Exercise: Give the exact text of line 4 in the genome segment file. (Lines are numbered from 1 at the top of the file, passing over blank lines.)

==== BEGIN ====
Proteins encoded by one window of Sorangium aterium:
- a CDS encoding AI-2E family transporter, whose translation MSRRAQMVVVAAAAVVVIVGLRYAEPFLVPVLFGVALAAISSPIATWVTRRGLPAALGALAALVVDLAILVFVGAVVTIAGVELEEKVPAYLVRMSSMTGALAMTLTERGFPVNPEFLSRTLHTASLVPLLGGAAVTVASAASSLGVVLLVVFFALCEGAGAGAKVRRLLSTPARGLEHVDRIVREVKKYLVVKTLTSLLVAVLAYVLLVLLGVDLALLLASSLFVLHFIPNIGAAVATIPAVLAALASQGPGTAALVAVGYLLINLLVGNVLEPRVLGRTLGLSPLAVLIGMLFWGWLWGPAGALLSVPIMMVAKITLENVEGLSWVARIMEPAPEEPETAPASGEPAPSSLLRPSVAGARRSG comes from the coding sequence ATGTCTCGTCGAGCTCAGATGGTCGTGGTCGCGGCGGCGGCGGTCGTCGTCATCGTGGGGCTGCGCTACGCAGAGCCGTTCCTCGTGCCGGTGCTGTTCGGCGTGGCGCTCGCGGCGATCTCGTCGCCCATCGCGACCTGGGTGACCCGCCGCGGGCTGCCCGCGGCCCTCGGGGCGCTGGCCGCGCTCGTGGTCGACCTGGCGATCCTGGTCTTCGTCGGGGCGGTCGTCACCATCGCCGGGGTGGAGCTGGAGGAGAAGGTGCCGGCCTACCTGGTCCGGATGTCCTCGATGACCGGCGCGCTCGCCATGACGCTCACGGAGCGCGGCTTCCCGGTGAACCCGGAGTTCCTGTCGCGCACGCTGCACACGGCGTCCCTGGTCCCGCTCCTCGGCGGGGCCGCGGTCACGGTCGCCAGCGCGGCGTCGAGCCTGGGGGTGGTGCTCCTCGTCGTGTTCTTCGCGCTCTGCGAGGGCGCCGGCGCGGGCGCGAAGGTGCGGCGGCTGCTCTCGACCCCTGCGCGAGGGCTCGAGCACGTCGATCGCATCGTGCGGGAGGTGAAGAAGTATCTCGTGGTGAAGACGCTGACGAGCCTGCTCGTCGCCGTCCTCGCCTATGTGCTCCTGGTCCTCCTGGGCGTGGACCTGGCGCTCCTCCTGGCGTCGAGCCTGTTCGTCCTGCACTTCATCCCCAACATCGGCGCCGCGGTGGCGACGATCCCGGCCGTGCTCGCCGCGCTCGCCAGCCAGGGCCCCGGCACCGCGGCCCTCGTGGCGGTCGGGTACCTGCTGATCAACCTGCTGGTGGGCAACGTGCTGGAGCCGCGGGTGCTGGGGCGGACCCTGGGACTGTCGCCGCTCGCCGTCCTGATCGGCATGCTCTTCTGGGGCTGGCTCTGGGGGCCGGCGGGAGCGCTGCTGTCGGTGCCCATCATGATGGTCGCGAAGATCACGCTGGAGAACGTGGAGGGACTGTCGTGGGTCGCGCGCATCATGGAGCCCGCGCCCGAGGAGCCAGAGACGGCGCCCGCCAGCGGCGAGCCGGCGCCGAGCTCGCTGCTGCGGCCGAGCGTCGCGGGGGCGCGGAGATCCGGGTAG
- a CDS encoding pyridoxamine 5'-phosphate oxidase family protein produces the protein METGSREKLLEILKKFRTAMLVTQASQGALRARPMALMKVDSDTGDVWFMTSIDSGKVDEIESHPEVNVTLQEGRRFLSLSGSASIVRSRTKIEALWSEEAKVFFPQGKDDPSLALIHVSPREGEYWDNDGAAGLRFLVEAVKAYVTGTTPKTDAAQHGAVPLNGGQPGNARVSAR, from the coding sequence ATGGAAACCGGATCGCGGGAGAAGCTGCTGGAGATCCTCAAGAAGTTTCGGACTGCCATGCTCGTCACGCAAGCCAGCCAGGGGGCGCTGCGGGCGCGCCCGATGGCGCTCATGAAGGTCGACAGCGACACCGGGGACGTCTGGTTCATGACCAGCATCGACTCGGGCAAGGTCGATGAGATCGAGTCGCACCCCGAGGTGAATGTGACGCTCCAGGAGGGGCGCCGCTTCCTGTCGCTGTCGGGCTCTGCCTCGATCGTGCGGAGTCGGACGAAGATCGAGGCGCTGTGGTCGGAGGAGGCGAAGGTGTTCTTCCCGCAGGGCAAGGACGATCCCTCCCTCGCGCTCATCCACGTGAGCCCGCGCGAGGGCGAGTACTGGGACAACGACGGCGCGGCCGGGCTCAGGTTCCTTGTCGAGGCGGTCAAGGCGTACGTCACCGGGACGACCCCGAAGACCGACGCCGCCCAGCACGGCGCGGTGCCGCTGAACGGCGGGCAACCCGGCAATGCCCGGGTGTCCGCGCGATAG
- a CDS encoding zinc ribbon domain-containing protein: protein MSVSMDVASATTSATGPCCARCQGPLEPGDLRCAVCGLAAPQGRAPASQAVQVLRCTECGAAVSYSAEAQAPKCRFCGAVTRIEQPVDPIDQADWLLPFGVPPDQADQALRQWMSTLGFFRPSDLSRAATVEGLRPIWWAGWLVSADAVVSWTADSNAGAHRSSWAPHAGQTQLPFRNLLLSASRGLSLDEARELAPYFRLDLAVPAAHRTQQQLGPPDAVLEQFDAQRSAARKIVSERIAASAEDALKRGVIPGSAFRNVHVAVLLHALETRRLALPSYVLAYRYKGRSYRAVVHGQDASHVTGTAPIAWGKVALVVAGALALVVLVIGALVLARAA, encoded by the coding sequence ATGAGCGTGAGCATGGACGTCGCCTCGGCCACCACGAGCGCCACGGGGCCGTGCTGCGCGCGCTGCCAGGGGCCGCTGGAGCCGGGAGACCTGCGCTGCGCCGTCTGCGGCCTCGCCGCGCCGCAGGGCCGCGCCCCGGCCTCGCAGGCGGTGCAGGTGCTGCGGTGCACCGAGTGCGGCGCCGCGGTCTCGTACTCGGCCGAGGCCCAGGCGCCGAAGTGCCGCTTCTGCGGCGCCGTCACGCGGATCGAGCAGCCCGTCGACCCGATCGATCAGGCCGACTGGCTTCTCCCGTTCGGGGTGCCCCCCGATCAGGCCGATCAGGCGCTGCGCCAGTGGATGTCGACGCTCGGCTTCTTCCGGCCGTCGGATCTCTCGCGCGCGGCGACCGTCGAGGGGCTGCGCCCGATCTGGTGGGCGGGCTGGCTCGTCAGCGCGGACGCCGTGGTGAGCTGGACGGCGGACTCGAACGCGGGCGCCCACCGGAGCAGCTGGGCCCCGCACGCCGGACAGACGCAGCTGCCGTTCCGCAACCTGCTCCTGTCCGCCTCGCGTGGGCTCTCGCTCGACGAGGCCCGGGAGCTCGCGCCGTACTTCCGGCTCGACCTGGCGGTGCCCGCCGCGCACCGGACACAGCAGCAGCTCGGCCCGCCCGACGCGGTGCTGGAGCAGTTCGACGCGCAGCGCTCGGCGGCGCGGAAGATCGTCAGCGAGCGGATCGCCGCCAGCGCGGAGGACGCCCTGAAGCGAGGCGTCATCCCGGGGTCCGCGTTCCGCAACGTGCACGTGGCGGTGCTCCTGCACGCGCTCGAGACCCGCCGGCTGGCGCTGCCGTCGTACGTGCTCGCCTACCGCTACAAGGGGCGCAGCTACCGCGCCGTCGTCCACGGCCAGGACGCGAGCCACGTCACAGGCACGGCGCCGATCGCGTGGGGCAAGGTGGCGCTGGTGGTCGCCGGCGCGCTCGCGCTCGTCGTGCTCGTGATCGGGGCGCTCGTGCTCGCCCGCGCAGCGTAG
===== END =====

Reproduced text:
- a CDS encoding zinc ribbon domain-containing protein: protein MSVSMDVASATTSATGPCCARCQGPLEPGDLRCAVCGLAAPQGRAPASQAVQVLRCTECGAAVSYSAEAQAPKCRFCGAVTRIEQPVDPIDQADWLLPFGVPPDQADQALRQWMSTLGFFRPSDLSRAATVEGLRPIWWAGWLVSADAVVSWTADSNAGAHRSSWAPHAGQTQLPFRNLLLSASRGLSLDEARELAPYFRLDLAVPAAHRTQQQLGPPDAVLEQFDAQRSAARKIVSERIAASAEDALKRGVIPGSAFRNVHVAVLLHALETRRLALPSYVLAYRYKGRSYRAVVHGQDASHVTGTAPIAWGKVALVVAGALALVVLVIGALVLARAA, encoded by the coding sequence ATGAGCGTGAGCATGGACGTCGCCTCGGCCACCACGAGCGCCACGGGGCCGTGCTGCGCGCGCTGCCAGGGGCCGCTGGAGCCGGGAGACCTGCGCTGCGCCGTCTGCGGCCTCGCCGCGCCGCAGGGCCGCGCCCCGGCCTCGCAGGCGGTGCAGGTGCTGCGGTGCACCGAGTGCGGCGCCGCGGTCTCGTACTCGGCCGAGGCCCAGGCGCCGAAGTGCCGCTTCTGCGGCGCCGTCACGCGGATCGAGCAGCCCGTCGACCCGATCGATCAGGCCGACTGGCTTCTCCCGTTCGGGGTGCCCCCCGATCAGGCCGATCAGGCGCTGCGCCAGTGGATGTCGACGCTCGGCTTCTTCCGGCCGTCGGATCTCTCGCGCGCGGCGACCGTCGAGGGGCTGCGCCCGATCTGGTGGGCGGGCTGGCTCGTCAGCGCGGACGCCGTGGTGAGCTGGACGGCGGACTCGAACGCGGGCGCCCACCGGAGCAGCTGGGCCCCGCACGCCGGACAGACGCAGCTGCCGTTCCGCAACCTGCTCCTGTCCGCCTCGCGTGGGCTCTCGCTCGACGAGGCCCGGGAGCTCGCGCCGTACTTCCGGCTCGACCTGGCGGTGCCCGCCGCGCACCGGACACAGCAGCAGCTCGGCCCGCCCGACGCGGTGCTGGAGCAGTTCGACGCGCAGCGCTCGGCGGCGCGGAAGATCGTCAGCGAGCGGATCGCCGCCAGCGCGGAGGACGCCCTGAAGCGAGGCGTCATCCCGGGGTCCGCGTTCCGCAACGTGCACGTGGCGGTGCTCCTGCACGCGCTCGAGACCCGCCGGCTGGCGCTGCCGTCGTACGTGCTCGCCTACCGCTACAAGGGGCGCAGCTACCGCGCCGTCGTCCACGGCCAGGACGCGAGCCACGTCACAGGCACGGCGCCGATCGCGTGGGGCAAGGTGGCGCTGGTGGTCGCCGGCGCGCTCGCGCTCGTCGTGCTCGTGATCGGGGCGCTCGTGCTCGCCCGCGCAGCGTAG